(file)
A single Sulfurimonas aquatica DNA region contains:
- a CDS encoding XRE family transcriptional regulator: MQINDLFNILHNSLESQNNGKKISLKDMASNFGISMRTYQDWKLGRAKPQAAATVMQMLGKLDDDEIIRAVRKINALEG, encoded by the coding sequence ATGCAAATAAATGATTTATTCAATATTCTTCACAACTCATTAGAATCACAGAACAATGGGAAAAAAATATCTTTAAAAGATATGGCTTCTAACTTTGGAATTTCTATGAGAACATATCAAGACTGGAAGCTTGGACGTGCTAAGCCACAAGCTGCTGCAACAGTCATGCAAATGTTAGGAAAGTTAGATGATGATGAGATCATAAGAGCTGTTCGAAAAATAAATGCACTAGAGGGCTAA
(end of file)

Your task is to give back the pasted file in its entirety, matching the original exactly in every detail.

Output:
A single Sulfurimonas aquatica DNA region contains:
- a CDS encoding XRE family transcriptional regulator: MQINDLFNILHNSLESQNNGKKISLKDMASNFGISMRTYQDWKLGRAKPQAAATVMQMLGKLDDDEIIRAVRKINALEG, encoded by the coding sequence ATGCAAATAAATGATTTATTCAATATTCTTCACAACTCATTAGAATCACAGAACAATGGGAAAAAAATATCTTTAAAAGATATGGCTTCTAACTTTGGAATTTCTATGAGAACATATCAAGACTGGAAGCTTGGACGTGCTAAGCCACAAGCTGCTGCAACAGTCATGCAAATGTTAGGAAAGTTAGATGATGATGAGATCATAAGAGCTGTTCGAAAAATAAATGCACTAGAGGGCTAA